• Newborn circumcision prevents UTI. Waiting for a UTI to develop before making the decision to circumcise risks the possibility of allowing renal damage in immature kidneys, and vesicoureteric reflux may result from pyelonephritis. The strategy of waiting for a UTI to develop is analogous to postponing immunisation of an infant until the child is exposed to the pathogen or is diagnosed with the disease.

  • The immediate newborn period offers a “window of opportunity” for circumcision because the infant is programmed for stress and quickly recovers, stress hormones are increased, healing is rapid, and the thinness of the foreskin eliminates the need for sutures.

  • Circumcision in the newborn nursery is about 10 times less expensive than if the procedure is performed postneonatally. Local anaesthesia is the standard of care in newborn circumcision.

  • Although the dangers and high prevalence of UTI occur mainly in the first year of life, studies of older children and adults are inappropriately included in the analysis. That the prevalence of UTI in boys decreases with increasing age may explain why the odds ratio in boys is not as favourable as in earlier studies. The 2% complication rate mentioned is high. In a 1999 report,6 the American Academy of Pediatrics stated that complications of newborn circumcision are “rare and usually minor” and that complications occur at a rate of 0.2% to 0.6%—3 to 10 times lower than the rate cited by Singh-Grewal et al.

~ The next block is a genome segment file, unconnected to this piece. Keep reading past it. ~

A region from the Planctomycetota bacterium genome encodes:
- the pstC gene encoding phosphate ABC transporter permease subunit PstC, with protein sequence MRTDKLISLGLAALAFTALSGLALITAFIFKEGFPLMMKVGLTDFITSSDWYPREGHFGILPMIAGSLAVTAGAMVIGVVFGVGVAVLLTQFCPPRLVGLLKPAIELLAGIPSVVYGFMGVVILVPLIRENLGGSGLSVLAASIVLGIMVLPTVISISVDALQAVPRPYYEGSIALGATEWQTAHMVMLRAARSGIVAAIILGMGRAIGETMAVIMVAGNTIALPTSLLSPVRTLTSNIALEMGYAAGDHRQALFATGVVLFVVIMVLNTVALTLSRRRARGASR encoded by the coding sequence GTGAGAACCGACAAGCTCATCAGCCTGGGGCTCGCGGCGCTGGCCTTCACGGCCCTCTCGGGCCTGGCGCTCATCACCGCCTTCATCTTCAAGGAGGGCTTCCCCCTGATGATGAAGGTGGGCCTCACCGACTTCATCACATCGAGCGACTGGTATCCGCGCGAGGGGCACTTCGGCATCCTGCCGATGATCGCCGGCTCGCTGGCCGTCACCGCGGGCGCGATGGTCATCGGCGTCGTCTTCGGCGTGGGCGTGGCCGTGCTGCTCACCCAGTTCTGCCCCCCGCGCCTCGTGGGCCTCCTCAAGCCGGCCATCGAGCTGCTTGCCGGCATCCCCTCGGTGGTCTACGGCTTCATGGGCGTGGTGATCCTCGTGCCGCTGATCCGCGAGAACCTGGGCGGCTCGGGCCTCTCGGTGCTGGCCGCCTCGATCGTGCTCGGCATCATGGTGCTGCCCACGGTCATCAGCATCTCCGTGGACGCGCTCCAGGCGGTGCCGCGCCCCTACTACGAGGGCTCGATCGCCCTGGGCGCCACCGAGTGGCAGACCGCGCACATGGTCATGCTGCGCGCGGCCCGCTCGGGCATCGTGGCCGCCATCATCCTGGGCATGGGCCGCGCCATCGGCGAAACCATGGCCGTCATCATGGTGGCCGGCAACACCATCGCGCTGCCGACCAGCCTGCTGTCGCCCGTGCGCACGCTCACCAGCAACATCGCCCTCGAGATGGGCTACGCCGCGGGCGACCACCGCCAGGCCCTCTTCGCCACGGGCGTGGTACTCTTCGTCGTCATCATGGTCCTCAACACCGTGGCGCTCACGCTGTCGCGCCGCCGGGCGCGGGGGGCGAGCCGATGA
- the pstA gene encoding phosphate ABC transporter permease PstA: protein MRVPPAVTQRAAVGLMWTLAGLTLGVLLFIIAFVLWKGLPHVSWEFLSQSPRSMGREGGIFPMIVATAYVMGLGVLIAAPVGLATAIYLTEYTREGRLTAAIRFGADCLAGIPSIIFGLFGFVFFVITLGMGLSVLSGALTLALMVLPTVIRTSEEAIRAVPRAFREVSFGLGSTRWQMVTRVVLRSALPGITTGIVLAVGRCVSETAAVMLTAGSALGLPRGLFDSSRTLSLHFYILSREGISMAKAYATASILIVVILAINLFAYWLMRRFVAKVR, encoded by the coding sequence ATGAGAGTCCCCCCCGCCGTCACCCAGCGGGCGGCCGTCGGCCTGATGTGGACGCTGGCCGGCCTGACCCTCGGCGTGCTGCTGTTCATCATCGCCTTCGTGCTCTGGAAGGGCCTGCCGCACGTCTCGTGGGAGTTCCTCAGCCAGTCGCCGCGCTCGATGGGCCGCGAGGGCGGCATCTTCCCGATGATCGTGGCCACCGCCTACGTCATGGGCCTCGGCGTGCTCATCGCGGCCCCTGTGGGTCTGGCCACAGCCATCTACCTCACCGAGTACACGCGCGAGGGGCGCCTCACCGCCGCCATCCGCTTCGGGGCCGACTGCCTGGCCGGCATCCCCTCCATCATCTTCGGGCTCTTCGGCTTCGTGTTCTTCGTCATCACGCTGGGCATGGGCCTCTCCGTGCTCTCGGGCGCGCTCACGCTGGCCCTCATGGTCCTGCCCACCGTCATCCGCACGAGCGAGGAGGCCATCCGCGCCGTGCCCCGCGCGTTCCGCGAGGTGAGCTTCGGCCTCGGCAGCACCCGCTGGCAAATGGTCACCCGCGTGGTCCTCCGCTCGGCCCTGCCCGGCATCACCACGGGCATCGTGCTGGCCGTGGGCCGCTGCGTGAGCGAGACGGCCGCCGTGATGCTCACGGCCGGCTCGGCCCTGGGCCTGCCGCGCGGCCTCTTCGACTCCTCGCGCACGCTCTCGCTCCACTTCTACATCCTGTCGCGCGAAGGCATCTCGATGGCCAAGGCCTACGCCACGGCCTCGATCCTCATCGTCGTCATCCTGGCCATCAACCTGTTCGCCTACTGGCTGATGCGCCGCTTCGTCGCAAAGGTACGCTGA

• In discussing the rationale for routine newborn circumcision, Singh-Grewal and colleagues overlook a key point: Preventing infant UTI is only one of the many lifetime benefits of newborn circumcision.6,7 During infancy and childhood, circumcision prevents phimosis and balanoposthitis and facilitates cleanliness. In young men, circumcision helps prevent certain sexually transmitted diseases8 and (because of improved genital hygiene) encourages more varied sexual activity. More than 40 separate studies (mainly from subSaharan Africa) have shown that circumcised men are two to seven times less likely to acquire HIV after exposure than are men with foreskins.9 The foreskin has specialised cells that bind the AIDS virus and allow it to enter the body.10 Human papilloma virus (HPV) is diagnosed three times more often in uncircumcised men than in circumcised men.11 HPV is the causative agent of both penile cancer and cervical cancer. Penile cancer is seen almost exclusively in uncircumcised men, and women with uncircumcised partners are more likely to acquire cervical cancer.11